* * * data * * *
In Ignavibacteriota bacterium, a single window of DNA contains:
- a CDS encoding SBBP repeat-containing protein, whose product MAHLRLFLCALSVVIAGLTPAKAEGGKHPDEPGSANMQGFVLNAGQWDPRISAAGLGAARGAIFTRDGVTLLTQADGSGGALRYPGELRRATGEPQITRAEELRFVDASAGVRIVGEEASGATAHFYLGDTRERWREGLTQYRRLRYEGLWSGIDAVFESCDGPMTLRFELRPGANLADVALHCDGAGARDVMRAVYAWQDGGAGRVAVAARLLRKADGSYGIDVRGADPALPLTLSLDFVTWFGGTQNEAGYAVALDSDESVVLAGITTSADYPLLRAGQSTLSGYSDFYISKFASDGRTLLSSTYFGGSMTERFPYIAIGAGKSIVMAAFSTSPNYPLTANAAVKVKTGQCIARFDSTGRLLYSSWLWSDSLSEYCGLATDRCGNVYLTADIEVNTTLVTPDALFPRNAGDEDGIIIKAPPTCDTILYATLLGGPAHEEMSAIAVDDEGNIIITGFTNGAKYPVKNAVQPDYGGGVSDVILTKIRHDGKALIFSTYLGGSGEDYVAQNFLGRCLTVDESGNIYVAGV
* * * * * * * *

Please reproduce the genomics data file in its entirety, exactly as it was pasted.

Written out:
In Ignavibacteriota bacterium, a single window of DNA contains:
- a CDS encoding SBBP repeat-containing protein, whose product MAHLRLFLCALSVVIAGLTPAKAEGGKHPDEPGSANMQGFVLNAGQWDPRISAAGLGAARGAIFTRDGVTLLTQADGSGGALRYPGELRRATGEPQITRAEELRFVDASAGVRIVGEEASGATAHFYLGDTRERWREGLTQYRRLRYEGLWSGIDAVFESCDGPMTLRFELRPGANLADVALHCDGAGARDVMRAVYAWQDGGAGRVAVAARLLRKADGSYGIDVRGADPALPLTLSLDFVTWFGGTQNEAGYAVALDSDESVVLAGITTSADYPLLRAGQSTLSGYSDFYISKFASDGRTLLSSTYFGGSMTERFPYIAIGAGKSIVMAAFSTSPNYPLTANAAVKVKTGQCIARFDSTGRLLYSSWLWSDSLSEYCGLATDRCGNVYLTADIEVNTTLVTPDALFPRNAGDEDGIIIKAPPTCDTILYATLLGGPAHEEMSAIAVDDEGNIIITGFTNGAKYPVKNAVQPDYGGGVSDVILTKIRHDGKALIFSTYLGGSGEDYVAQNFLGRCLTVDESGNIYVAGV